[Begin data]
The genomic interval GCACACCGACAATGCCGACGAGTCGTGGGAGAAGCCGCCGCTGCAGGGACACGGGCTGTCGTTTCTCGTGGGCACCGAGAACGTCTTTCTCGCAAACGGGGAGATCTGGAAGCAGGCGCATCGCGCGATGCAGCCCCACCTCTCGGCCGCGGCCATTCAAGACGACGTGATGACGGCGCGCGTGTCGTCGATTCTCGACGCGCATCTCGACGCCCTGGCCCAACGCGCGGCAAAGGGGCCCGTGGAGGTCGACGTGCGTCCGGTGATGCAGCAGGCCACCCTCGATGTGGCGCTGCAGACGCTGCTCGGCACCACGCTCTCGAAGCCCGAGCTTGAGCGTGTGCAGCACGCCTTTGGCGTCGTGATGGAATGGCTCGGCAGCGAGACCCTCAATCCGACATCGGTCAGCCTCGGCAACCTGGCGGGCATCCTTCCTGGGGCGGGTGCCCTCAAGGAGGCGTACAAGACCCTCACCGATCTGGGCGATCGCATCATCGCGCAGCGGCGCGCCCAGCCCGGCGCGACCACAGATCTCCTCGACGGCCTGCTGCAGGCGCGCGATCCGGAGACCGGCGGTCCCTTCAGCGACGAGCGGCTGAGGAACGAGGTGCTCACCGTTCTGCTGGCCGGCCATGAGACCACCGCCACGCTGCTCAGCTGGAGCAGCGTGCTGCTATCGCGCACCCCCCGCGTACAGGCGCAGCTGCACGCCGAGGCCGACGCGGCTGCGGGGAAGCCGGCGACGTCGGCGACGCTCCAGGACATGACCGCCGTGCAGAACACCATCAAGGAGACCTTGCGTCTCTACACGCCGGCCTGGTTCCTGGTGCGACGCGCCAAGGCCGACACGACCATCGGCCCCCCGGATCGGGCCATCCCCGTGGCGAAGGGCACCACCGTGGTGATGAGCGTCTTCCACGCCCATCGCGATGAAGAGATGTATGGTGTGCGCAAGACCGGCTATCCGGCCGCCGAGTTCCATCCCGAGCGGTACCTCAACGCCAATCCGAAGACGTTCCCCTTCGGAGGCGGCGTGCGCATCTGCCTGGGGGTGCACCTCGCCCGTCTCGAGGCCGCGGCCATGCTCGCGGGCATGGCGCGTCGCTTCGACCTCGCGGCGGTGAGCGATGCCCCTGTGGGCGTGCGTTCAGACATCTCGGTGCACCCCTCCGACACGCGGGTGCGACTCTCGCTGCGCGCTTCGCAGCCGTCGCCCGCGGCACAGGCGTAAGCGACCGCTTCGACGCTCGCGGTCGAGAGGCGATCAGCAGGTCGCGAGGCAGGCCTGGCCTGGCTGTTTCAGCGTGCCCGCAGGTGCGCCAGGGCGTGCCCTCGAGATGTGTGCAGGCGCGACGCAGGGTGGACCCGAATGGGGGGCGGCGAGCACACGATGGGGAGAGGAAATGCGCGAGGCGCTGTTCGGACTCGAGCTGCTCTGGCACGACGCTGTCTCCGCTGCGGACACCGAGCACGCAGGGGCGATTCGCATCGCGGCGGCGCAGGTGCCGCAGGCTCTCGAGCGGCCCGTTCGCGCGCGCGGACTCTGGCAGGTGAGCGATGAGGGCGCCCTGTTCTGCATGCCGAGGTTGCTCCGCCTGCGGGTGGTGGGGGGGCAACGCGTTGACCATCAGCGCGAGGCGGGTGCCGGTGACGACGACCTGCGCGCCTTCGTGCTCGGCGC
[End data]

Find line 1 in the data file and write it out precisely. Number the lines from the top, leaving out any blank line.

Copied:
The genomic interval GCACACCGACAATGCCGACGAGTCGTGGGAGAAGCCGCCGCTGCAGGGACACGGGCTGTCGTTTCTCGTGGGCACCGAGAACGTCTTTCTCGCAAACGGGGAGATCTGGAAGCAGGCGCATCGCGCGATGCAGCCCCACCTCTCGGCCGCGGCCATTCAAGACGACGTGATGACGGCGCGCGTGTCGTCGATTCTCGACGCGCATCTCGACGCCCTGGCCCAACGCGCGGCAAAGGGGCCCGTGGAGGTCGACGTGCGTCCGGTGATGCAGCAGGCCACCCTCGATGTGGCGCTGCAGACGCTGCTCGGCACCACGCTCTCGAAGCCCGAGCTTGAGCGTGTGCAGCACGCCTTTGGCGTCGTGATGGAATGGCTCGGCAGCGAGACCCTCAATCCGACATCGGTCAGCCTCGGCAACCTGGCGGGCATCCTTCCTGGGGCGGGTGCCCTCAAGGAGGCGTACAAGACCCTCACCGATCTGGGCGATCGCATCATCGCGCAGCGGCGCGCCCAGCCCGGCGCGACCACAGATCTCCTCGACGGCCTGCTGCAGGCGCGCGATCCGGAGACCGGCGGTCCCTTCAGCGACGAGCGGCTGAGGAACGAGGTGCTCACCGTTCTGCTGGCCGGCCATGAGACCACCGCCACGCTGCTCAGCTGGAGCAGCGTGCTGCTATCGCGCACCCCCCGCGTACAGGCGCAGCTGCACGCCGAGGCCGACGCGGCTGCGGGGAAGCCGGCGACGTCGGCGACGCTCCAGGACATGACCGCCGTGCAGAACACCATCAAGGAGACCTTGCGTCTCTACACGCCGGCCTGGTTCCTGGTGCGACGCGCCAAGGCCGACACGACCATCGGCCCCCCGGATCGGGCCATCCCCGTGGCGAAGGGCACCACCGTGGTGATGAGCGTCTTCCACGCCCATCGCGATGAAGAGATGTATGGTGTGCGCAAGACCGGCTATCCGGCCGCCGAGTTCCATCCCGAGCGGTACCTCAACGCCAATCCGAAGACGTTCCCCTTCGGAGGCGGCGTGCGCATCTGCCTGGGGGTGCACCTCGCCCGTCTCGAGGCCGCGGCCATGCTCGCGGGCATGGCGCGTCGCTTCGACCTCGCGGCGGTGAGCGATGCCCCTGTGGGCGTGCGTTCAGACATCTCGGTGCACCCCTCCGACACGCGGGTGCGACTCTCGCTGCGCGCTTCGCAGCCGTCGCCCGCGGCACAGGCGTAAGCGACCGCTTCGACGCTCGCGGTCGAGAGGCGATCAGCAGGTCGCGAGGCAGGCCTGGCCTGGCTGTTTCAGCGTGCCCGCAGGTGCGCCAGGGCGTGCCCTCGAGATGTGTGCAGGCGCGACGCAGGGTGGACCCGAATGGGGGGCGGCGAGCACACGATGGGGAGAGGAAATGCGCGAGGCGCTGTTCGGACTCGAGCTGCTCTGGCACGACGCTGTCTCCGCTGCGGACACCGAGCACGCAGGGGCGATTCGCATCGCGGCGGCGCAGGTGCCGCAGGCTCTCGAGCGGCCCGTTCGCGCGCGCGGACTCTGGCAGGTGAGCGATGAGGGCGCCCTGTTCTGCATGCCGAGGTTGCTCCGCCTGCGGGTGGTGGGGGGGCAACGCGTTGACCATCAGCGCGAGGCGGGTGCCGGTGACGACGACCTGCGCGCCTTCGTGCTCGGCGC